The impact of Covid-19 on artisanal mining communities in northern Tanzania

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Since the outbreak of the COVID-19 pandemic, IPIS closely monitors the impact of the pandemic on 3T+G mines and national supply chains in Tanzania, the Central African Republic (CAR) and the DR Congo. Through structured quantitative and qualitative data collection, IPIS measures the impact on a large amount of mining sites.

IPIS is working through its long-established network of local surveyors who conduct mobile phone surveys and/or have small meetings with local stakeholders between May and September 2020. All activities are executed in full compliance with IPIS’ COVID-19 policy and the applicable national travel restrictions.

Set up as a small qualitative scoping study, this IPIS Insight aims to highlight key elements of the socio-economic impact of Covid-19 measures and restrictions on artisanal mining communities in northern Tanzania, as observed by selected members of these mining communities. Between 5 and 19 May 2020, phone-based interviews were conducted with 37 key informants representing gold, coloured gemstone, diamond, limestone and salt mining communities in Kigoma, Geita, Shinyanga, Mara and Manyara region (N Tanzania).

Informants were questioned on the implementation of preventive measures at mining sites, the impact of Covid-19 on mineral production, prices and trade (compared to pre-Covid-19) and the impact at large on mining communities in northern Tanzania. Follow-up interviews with 10 informants were held between 7 and 14 July 2020 to capture any immediate effects of reduced travel restrictions in/to Tanzania.
In May 2020, the impact of Covid-19 was evident in all artisanal mining communities studied. Mineral production, trade and communities’ livelihoods, directly and indirectly, suffered notably albeit variously from the travel bans, border closures and other preventive measures put in place (inter-)nationally to curb the spread of the virus. Compliance with Covid-19 preventive measures, such as hand washing or social distancing, was attempted at mine sites, although challenging in its execution.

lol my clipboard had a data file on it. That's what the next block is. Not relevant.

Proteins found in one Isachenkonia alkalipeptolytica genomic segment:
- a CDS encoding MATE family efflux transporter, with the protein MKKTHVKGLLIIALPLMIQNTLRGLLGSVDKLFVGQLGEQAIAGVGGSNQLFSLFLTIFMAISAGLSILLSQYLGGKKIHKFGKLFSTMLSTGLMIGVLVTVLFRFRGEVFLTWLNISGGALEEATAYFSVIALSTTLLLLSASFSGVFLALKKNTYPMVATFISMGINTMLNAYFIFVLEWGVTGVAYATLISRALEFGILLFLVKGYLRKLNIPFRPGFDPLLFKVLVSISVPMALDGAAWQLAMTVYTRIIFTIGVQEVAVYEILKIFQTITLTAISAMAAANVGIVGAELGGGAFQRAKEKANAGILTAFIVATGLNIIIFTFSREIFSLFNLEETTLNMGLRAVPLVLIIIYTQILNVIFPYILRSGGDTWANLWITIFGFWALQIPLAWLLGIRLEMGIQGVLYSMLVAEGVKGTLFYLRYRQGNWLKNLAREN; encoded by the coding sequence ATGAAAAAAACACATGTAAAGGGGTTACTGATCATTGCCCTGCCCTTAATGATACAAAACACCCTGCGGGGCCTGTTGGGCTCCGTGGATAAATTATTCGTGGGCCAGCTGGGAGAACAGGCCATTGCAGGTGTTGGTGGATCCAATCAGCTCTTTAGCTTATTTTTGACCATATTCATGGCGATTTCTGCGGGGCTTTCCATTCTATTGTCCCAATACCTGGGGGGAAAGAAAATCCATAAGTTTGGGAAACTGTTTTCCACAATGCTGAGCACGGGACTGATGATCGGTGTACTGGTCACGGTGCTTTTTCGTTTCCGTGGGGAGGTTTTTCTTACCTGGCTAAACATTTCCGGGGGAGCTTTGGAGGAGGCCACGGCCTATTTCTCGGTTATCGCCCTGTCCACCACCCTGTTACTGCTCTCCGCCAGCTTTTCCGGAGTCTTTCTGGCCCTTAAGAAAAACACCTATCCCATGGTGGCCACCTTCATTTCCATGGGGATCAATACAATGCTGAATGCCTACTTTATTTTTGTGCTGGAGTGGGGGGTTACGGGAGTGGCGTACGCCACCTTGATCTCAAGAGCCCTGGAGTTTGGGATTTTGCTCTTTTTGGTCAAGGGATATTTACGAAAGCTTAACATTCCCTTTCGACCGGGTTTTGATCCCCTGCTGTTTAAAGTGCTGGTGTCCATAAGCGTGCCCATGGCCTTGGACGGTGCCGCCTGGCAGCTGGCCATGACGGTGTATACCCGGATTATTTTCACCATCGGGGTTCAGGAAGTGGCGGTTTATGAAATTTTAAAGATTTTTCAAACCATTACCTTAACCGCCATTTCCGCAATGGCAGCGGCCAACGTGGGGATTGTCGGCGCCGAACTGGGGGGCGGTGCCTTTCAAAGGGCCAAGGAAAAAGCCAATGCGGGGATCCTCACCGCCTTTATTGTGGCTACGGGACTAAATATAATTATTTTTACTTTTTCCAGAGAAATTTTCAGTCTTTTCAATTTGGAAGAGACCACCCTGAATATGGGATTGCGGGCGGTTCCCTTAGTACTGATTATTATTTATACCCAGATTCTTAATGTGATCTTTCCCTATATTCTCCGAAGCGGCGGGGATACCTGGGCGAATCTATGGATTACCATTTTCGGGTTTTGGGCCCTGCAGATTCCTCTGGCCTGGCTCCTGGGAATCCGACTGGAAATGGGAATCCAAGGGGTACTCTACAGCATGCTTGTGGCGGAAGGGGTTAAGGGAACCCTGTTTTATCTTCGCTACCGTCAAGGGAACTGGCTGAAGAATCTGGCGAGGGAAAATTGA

Not restricted by lock-down measures, artisanal mineral production in Tanzania continued, however, often at a reduced pace. Reported reasons for reduced production include reduced worker mobility, the reduced availability of capital, mineral equipment or cheap labour to maintain mining tasks and the reduced demand for certain minerals as, in the absence of often more lucrative international markets, miners are left with local markets only.

Field mineral prices plummeted across all sectors, as mineral trade was hit hard by international travel restrictions. Cut off from their foreign exports markets, the international trade of artisanal gold, tanzanite and diamond was effectively shut down due to Covid-19. In May 2020, the average price paid for a gram of gold was, on average, 22% less than before the outbreak of Covid-19. Diamond and tanzanite prices seemed affected worse, with reported reductions of 60 – 70%. In northern Tanzania, trade continued albeit at reduced levels. Local brokers and dealers are strongly in control, buying at bottom prices, and stock-piling minerals until new opportunities arise. Although less dependent on international trade, limestone and salt miners also reported price and trade disruptions, mainly due to the limited purchasing power of a reduced group of local customers only.

Overall, available income, employment and livelihood opportunities of mining communities were immediately impacted and communities across all studied regions and sectors struggled to secure basic needs.

Follow-up interviews from early July highlight the dynamism of Tanzania’s artisanal mining sector. With travel restrictions lifted, mineral prices – and especially the price of gold – are rising quickly again and miners are optimistic regarding the recovery of their sector. Whether these first steps of economic revival can be translated into a sustainable recovery of mining communities and supply chains in northern Tanzania remains to be seen.


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This research is conducted with the support of the European Union.